Luis Suarez and Patrice Evra
The racism row rumbles on.

Liverpool manager Kenny Dalglish has launched a staunch defence of Luis Suarez despite accepting the Uruguayan's eight game ban for his abuse of Manchester United's Patrice Evra.

Following their hugely public opposition to the FA case involving Manchester United's left-back, many had assumed Liverpool would contest the charges, which are alleged to have happened drawing the 1-1 draw at Anfield in October, yet the Merseyside club decided against mounting a defence against the FA's suspension which started with immediate effect on Tuesday.

Although Dalglish and Liverpool have accepted the FA's 115 page allegation against their star striker, in which Suarez is alleged to have called the aforementioned Manchester United star, who is yet to respond to the on-going feud, a 'negro' on several occasions, the club once again raised concerns over a possible agenda by the FA against the Merseyside club.

While Manchester United have maintained a dignified silence throughout, Liverpool continue to question the credibility of the allegation levelled by Manchester United's Evra.

Suarez and Liverpool Statements in Full: 'Based on an Accusation that was Ultimately Unsubstantiated'

In the aftermath of Liverpool's defeat to Manchester City on Tuesday, Dalglish was pressed on their club's stance over the incident involving their bitterest rivals Manchester United. The Scot intimated the FA have left plenty unsaid and suggested they were being harshly adjudged by Football's governing body.

"I would have thought that if you pronounced the word properly, you maybe understand it better." The Liverpool manager responded to the Daily Telegraph, when asked why the club did not apologise for Suarez calling the previously mentioned Manchester United player a 'negro'. "I think it was Spanish he was speaking and I don't think you were speaking Spanish there.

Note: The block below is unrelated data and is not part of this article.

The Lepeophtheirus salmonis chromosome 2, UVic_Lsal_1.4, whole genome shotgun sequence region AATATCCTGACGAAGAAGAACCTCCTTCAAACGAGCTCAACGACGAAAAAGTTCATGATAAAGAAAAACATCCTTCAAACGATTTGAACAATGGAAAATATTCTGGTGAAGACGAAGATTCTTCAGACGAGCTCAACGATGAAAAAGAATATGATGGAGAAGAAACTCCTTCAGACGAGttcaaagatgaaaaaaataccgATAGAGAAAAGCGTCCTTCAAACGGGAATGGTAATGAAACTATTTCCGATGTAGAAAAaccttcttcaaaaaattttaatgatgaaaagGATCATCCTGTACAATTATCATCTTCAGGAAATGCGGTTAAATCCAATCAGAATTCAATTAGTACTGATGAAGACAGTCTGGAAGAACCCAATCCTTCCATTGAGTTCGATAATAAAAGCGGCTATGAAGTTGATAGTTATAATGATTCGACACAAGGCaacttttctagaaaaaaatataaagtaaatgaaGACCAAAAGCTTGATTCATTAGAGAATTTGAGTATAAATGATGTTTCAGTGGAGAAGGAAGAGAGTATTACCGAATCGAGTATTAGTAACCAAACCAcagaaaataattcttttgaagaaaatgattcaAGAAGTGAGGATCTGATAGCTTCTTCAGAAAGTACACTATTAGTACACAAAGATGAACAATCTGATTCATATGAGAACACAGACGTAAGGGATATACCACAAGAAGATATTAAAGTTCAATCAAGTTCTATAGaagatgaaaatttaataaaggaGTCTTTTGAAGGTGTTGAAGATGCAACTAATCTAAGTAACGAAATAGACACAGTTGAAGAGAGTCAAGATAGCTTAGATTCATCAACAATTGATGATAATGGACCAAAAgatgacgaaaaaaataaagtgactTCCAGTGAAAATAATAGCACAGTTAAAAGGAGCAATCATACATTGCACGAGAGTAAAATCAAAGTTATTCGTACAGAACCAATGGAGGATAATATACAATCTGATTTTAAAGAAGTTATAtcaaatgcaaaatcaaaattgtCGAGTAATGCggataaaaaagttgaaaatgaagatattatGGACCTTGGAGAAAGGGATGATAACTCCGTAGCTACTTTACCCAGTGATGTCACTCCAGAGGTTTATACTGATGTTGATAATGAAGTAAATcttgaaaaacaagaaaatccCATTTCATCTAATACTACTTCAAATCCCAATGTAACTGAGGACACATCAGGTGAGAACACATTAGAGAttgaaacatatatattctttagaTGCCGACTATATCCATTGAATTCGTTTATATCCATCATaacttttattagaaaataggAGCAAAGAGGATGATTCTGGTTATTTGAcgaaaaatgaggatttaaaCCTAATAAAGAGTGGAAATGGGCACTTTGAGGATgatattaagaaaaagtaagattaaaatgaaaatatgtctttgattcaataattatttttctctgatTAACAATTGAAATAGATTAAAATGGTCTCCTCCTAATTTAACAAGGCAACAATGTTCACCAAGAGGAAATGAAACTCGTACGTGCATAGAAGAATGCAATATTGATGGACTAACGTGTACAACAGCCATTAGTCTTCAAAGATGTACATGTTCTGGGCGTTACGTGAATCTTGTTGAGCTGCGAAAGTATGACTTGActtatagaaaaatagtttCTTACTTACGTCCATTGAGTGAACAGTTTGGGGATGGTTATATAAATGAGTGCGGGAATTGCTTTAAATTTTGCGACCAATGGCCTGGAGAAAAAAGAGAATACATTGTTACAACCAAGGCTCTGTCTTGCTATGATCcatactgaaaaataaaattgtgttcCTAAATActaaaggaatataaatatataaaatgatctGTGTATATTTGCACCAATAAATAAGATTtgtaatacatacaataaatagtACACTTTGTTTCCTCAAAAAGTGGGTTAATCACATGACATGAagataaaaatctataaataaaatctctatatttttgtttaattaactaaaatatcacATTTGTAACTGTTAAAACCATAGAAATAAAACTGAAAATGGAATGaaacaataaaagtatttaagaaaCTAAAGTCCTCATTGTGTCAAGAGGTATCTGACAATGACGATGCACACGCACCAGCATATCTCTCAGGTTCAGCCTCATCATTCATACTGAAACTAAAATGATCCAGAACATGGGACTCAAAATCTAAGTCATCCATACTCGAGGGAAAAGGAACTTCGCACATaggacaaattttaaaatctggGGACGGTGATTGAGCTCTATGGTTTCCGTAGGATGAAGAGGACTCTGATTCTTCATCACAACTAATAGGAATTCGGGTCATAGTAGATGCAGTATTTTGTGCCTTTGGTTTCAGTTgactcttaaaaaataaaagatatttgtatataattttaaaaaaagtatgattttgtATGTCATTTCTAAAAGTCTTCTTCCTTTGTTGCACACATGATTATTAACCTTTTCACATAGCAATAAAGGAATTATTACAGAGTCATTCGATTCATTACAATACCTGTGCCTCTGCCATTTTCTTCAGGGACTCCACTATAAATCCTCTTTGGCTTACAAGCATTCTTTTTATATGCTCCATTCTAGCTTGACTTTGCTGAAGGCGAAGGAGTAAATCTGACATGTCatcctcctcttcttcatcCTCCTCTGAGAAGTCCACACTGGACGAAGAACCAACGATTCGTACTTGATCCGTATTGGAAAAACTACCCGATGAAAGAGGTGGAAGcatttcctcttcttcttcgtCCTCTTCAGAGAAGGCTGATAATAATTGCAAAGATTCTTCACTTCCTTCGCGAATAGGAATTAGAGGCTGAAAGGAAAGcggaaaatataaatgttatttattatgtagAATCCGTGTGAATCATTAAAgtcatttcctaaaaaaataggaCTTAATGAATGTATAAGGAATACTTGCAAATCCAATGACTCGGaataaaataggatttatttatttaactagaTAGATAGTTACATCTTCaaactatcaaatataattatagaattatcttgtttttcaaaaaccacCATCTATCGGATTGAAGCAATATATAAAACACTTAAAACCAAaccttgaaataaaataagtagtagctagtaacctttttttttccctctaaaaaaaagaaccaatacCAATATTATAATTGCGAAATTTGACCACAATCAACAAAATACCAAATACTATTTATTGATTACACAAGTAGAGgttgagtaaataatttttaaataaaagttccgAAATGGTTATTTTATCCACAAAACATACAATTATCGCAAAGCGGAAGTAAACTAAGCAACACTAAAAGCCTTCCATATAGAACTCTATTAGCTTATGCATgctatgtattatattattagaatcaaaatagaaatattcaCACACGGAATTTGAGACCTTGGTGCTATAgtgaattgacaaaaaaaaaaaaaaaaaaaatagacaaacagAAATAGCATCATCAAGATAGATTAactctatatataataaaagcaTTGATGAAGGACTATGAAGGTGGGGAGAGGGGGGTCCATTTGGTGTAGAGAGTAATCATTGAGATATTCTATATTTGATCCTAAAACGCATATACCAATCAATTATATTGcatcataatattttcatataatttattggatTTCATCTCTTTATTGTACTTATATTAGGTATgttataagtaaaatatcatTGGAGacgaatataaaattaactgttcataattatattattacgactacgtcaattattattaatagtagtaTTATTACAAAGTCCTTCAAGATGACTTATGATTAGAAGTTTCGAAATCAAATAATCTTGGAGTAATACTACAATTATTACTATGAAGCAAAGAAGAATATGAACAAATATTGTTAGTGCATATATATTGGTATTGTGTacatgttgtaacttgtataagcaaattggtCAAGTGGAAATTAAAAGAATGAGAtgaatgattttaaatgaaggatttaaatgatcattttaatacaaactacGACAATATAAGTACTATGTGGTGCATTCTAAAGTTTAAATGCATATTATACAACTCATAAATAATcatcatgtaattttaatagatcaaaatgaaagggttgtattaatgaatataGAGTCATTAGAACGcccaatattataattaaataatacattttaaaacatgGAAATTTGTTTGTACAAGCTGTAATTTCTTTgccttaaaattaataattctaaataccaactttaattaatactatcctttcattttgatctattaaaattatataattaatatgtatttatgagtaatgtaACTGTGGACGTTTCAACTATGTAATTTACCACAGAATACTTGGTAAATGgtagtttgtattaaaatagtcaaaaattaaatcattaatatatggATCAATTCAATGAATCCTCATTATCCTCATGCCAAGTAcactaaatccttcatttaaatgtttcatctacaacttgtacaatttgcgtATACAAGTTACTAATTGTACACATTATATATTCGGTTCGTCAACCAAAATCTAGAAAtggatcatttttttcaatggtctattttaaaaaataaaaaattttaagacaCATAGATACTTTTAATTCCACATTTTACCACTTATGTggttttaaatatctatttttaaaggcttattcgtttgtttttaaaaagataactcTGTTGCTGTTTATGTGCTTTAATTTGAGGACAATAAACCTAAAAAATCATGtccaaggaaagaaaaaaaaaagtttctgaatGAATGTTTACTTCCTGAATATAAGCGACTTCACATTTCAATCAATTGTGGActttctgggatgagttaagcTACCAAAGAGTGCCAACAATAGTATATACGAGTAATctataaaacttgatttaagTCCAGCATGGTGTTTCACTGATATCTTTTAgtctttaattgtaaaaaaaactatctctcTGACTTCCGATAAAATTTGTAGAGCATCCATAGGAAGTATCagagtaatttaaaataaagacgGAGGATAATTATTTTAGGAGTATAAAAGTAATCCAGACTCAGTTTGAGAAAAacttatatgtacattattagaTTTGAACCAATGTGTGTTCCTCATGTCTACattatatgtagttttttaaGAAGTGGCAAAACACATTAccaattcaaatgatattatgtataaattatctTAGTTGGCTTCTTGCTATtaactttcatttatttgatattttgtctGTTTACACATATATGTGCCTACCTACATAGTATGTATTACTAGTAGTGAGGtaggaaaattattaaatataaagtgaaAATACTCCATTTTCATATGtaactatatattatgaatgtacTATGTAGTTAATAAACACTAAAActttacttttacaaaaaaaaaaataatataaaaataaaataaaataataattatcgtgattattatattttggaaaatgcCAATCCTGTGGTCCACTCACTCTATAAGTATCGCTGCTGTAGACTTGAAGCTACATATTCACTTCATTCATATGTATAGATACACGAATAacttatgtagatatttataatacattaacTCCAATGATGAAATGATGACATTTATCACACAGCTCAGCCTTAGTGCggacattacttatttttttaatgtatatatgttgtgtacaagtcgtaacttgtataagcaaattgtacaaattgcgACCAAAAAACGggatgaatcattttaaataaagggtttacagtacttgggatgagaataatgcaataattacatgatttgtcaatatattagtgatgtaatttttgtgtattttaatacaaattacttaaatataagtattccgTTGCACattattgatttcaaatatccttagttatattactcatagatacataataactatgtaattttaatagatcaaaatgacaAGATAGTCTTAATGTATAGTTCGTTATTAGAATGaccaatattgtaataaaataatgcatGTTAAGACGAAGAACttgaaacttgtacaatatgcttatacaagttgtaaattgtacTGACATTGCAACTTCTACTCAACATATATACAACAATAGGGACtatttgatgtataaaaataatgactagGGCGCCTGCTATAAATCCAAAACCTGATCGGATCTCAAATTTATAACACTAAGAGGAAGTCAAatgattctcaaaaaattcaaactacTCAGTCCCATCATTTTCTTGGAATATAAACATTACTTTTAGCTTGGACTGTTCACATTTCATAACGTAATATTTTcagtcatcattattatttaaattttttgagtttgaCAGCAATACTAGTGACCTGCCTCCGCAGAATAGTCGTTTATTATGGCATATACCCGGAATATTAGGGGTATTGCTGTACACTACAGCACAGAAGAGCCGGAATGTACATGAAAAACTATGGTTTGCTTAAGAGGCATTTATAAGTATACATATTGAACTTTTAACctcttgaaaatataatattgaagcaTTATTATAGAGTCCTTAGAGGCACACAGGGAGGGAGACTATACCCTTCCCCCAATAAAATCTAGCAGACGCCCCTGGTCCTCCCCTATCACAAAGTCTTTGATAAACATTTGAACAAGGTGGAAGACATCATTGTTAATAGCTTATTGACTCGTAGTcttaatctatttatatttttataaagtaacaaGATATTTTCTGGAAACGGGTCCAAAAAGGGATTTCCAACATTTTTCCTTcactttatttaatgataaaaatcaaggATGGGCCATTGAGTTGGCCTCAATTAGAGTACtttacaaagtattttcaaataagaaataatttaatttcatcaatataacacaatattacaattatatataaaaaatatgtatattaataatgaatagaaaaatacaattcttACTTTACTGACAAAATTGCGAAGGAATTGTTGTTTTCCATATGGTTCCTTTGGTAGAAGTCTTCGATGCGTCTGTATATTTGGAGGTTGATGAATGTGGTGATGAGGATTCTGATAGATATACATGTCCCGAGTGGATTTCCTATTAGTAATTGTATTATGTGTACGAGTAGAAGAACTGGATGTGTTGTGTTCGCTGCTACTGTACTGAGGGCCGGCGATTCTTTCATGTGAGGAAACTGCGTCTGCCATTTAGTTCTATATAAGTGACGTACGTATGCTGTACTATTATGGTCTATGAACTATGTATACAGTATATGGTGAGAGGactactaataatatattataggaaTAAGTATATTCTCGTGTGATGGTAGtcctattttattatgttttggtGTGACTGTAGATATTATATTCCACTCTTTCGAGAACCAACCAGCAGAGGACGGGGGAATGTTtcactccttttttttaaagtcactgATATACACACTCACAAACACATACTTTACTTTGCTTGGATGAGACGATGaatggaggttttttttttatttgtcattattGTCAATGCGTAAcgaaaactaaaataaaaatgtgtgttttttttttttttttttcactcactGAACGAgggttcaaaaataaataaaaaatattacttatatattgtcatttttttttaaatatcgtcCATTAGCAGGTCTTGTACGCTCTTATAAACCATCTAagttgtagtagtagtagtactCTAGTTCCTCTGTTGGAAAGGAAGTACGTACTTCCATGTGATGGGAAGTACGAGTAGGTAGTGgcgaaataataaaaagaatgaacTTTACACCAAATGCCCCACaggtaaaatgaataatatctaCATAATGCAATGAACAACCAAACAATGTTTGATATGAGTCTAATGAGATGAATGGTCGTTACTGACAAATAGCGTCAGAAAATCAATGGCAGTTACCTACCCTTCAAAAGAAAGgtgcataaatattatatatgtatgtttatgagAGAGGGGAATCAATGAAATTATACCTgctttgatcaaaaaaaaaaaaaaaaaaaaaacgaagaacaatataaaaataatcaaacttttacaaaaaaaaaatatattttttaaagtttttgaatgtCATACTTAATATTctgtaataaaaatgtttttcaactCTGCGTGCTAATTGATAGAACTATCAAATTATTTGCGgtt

"If you get into asking a linguistic expert, which certainly I am not, they will tell you that the part of the country in Uruguay where he (Suarez) comes from, it is perfectly acceptable. His wife calls him that and I don't think he is offended by her. We have made a statement and I think it is there for everybody to read. Luis has made a brilliant statement and we will stand by him."

The Liverpool manager was then pressed on the FA's recent verdict which suggested it was 'simply incredible' to claim Suarez used the term towards the Manchester United player in anything other than an offensive way.

"There's a lot of things we'd like to say and a lot we could say, but we would only get ourselves in trouble. We are being evasive because we don't like getting ourselves in trouble." The Liverpool manager continued. "We know what has gone on. We know what is not in the report and that's important for us. Without me getting ourselves in trouble, I think that's us finished."

In December, Manchester United manager Sir Alex Ferguson made his one and only comment on the incident, urging Liverpool and Suarez to accept the ban and move on from the incident.

""Our support of Patrice (Evra) was obviously right from the word go and that's still the same. The matter is over and I think we're satisfied that they [the FA's independent commission] found the right decision. This wasn't about Manchester United and Liverpool at all. It was nothing to do with that. This was an individual situation where one person was racially abused."

Intriguingly, Suarez will now be available for Liverpool's trip to Manchester United next month, when Ferguson host Dalglish's side at Old Trafford in the Premier League.